High-tech glass and metals are the way of the future. Manufacturers want lighter metals, thinner glass, and everything cheaper and better for the environment. Corning (NYSE:GLW) has been excessively beat up and is at a good price to buy and hold for some long-term gains. Titanium Metals (TIE) is flirting with its 52-week low and also has some amazing growth potential given the increase in commercial aerospace manufacturing.
Corning grew revenues by 22.9% from 2009 to 2010 and by 19.0% from 2010 to 2011. Its stock has taken a hit recently because sales of Gorilla Glass weren't as great as originally expected. It was overly beaten up by that and has some great technologies in the works.
Corning has made several new product announcements in the last few months. First up is Lotus Glass. This glass is thin, environmentally friendly, and can be used with OLED displays and next-generation LCDs. It is currently in production since being announced in October 2011. Next up is Gorilla Glass 2. It is reported to be 20% thinner than the previous version. It also has two interesting emerging uses for its technology. First, a concept car by Hyundai where the glass is used in combination with TOLEDs in the dash display. Everything on the vehicle was chosen because it is eco-friendly. The other is a project with Samsung for touch screen TVs that are designed to be used as tables. One of its most promising technologies is the ultra-slim flexible glass. Once perfected, given Corning's ability to mass produce glass products, it shouldn't be long before it can easily mass produce it. It also recently announced an ultra-bendable fiber optic cable to support the increasing bandwidth needs of companies.
Corning has a solid balance sheet with $5.8 billion in cash compared to only $2.4 billion in debt. That debt is evenly spaced out between 2012 and 2029, so it shouldn't cause any hardships in the near future. Corning recently increased its annual dividend to $0.30/share for a 2.2% yield with a 13% payout ratio. According to its 2011 10-K, telecom sales were up 21%, specialty materials sales we up 86%, environmental sales were up 22%, and life sciences sales were up 17%. Corning reported it knows that its display segment is going to face reduced revenue growth because of slowing demand for LCDs, and that's why it is focusing on flexible and other new technologies.
For 2012, I expect margins and net income to be near flat. The declines in affiliate revenues and declining display growth will be offset by increases in specialty materials, telecom, and environmental sales. Telecoms sales were up 20%, but net income for the segment was up nearly 100% for 2011. Environmental sales grew approximately 22% and net income for the segment grew 181%. I like these two segments and can't wait to see the increasing growth in them for coming years. I also like one of members on the board of directors recently buying 150,000 shares on the open market. Earnings come out next week on the 25th. I am looking for a slight drop going into earnings and guidance that will hopefully restore enough faith to keep share prices flat. Right now, I like the stock for the dividend and think that with an even slightly promising performance, shares could double by the end of 2013.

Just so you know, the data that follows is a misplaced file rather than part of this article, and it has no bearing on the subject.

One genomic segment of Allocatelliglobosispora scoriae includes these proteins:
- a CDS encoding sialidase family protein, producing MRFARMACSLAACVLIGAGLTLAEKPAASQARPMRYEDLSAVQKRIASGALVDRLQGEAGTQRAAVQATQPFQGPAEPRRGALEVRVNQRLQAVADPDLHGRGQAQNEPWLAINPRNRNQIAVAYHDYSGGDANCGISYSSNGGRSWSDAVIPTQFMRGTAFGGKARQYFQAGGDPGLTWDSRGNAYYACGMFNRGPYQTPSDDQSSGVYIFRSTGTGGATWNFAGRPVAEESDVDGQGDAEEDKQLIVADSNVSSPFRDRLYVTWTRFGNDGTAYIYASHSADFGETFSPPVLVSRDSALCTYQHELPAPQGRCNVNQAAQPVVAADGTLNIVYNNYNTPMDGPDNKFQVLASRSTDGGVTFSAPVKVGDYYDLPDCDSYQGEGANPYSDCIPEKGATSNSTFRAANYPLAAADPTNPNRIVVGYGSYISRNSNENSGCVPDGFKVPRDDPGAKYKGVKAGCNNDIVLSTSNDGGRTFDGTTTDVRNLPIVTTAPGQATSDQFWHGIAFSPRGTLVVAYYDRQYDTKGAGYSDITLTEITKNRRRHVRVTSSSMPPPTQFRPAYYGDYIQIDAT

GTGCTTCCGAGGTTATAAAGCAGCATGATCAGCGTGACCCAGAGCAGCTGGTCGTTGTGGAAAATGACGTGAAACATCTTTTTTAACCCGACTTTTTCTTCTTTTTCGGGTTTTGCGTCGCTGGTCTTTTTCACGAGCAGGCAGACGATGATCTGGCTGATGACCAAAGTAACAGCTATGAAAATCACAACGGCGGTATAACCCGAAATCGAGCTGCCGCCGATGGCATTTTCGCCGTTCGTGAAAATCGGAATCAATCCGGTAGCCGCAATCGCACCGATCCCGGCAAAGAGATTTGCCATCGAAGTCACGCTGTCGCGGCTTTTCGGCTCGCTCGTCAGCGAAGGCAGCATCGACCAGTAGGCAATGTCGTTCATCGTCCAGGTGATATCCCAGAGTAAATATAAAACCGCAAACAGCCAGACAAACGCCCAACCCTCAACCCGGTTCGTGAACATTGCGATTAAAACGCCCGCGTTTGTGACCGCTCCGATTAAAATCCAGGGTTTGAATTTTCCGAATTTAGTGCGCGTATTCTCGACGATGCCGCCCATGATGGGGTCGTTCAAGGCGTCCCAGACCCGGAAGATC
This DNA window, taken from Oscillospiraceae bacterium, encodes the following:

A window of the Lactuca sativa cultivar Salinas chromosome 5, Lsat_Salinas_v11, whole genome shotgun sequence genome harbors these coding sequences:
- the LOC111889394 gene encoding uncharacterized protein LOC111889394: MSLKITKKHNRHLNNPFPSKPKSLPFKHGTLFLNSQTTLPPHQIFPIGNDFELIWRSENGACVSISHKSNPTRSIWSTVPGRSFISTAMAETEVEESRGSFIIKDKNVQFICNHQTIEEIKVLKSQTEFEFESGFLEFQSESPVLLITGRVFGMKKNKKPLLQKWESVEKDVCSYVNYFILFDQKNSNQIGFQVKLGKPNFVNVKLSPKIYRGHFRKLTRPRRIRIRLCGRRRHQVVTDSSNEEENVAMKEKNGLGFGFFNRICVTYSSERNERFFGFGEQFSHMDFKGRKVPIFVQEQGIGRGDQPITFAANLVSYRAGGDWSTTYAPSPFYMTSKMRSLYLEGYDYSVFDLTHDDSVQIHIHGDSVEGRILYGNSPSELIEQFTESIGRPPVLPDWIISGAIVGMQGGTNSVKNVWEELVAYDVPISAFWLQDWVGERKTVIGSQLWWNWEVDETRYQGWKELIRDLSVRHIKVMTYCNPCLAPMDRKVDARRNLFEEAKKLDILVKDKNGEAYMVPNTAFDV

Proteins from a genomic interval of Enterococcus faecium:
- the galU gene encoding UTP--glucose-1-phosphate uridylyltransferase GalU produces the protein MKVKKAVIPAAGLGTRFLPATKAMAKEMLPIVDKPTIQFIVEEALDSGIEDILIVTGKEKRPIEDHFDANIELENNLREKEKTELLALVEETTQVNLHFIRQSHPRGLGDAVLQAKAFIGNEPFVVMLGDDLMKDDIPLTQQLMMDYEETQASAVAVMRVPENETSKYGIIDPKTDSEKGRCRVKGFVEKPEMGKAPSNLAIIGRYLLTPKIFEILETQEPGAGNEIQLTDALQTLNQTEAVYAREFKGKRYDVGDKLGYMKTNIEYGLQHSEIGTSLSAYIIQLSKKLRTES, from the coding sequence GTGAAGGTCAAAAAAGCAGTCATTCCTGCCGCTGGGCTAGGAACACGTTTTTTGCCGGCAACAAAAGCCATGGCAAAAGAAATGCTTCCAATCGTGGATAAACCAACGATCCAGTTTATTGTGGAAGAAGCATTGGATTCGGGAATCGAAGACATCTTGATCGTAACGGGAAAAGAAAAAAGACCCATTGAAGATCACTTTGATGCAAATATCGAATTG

Titanium Metals is a company that is taking advantage in the acceptance of titanium and increasing aircraft manufacturing. It provides titanium for products such as Boeing's (NYSE:BA) 787 Dreamliner and the 737 MAX, Airbus' A380, and Lockheed Martin's (NYSE:LMT) F-35 Joint Strike Fighter. Sales from 2009 to 2010 increased 10.7% and from 2010 to 2011 increased 21.9%. According to Titanium Metals' 2011 annual report, it spent the year renewing key supplier agreements with major customers expiring at various lengths through 2030. Order backlogs at the end of fiscal 2011 totaled $780 million, an increase of 34.5% from end of fiscal 2010. It was able to keep gross margins flat at 21% year over year, even with a decrease in price of $1.60/kilogram of milled products. This tells me that its focus on only titanium is helping it achieve efficiencies to reduce costs.
Titanium Metals' balance sheet is good with $47.3 million in cash and no debt on the books. The decrease in cash from 2010 came from an increase in raw materials and work in progress as it is stocking up to start filling its order backlog. It also offers an annual dividend of $0.30 for a 2.1% yield with a 35% payout ratio. It is spending capital dollars to expand production to also assist with the growing backlog and the anticipated continued growth as commercial aerospace continues to expand.
Disclosure: I have no positions in any stocks mentioned, but may initiate a long position in TIE, GLW over the next 72 hours.